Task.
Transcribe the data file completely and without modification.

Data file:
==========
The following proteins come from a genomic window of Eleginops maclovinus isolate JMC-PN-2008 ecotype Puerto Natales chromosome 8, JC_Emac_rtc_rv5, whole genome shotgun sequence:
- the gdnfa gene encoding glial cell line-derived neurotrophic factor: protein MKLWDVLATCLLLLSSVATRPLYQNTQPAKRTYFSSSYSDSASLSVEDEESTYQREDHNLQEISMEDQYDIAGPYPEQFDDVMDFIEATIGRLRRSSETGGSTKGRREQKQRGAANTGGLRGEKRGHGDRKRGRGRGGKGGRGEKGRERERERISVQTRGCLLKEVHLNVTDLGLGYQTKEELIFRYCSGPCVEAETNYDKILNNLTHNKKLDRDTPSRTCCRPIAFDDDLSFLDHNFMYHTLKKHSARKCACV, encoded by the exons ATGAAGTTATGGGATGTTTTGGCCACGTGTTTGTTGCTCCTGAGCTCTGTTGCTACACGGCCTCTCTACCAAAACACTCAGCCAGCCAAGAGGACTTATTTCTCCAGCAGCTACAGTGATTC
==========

The following proteins come from a genomic window of Eleginops maclovinus isolate JMC-PN-2008 ecotype Puerto Natales chromosome 8, JC_Emac_rtc_rv5, whole genome shotgun sequence:
- the gdnfa gene encoding glial cell line-derived neurotrophic factor: protein MKLWDVLATCLLLLSSVATRPLYQNTQPAKRTYFSSSYSDSASLSVEDEESTYQREDHNLQEISMEDQYDIAGPYPEQFDDVMDFIEATIGRLRRSSETGGSTKGRREQKQRGAANTGGLRGEKRGHGDRKRGRGRGGKGGRGEKGRERERERISVQTRGCLLKEVHLNVTDLGLGYQTKEELIFRYCSGPCVEAETNYDKILNNLTHNKKLDRDTPSRTCCRPIAFDDDLSFLDHNFMYHTLKKHSARKCACV, encoded by the exons ATGAAGTTATGGGATGTTTTGGCCACGTGTTTGTTGCTCCTGAGCTCTGTTGCTACACGGCCTCTCTACCAAAACACTCAGCCAGCCAAGAGGACTTATTTCTCCAGCAGCTACAGTGATTC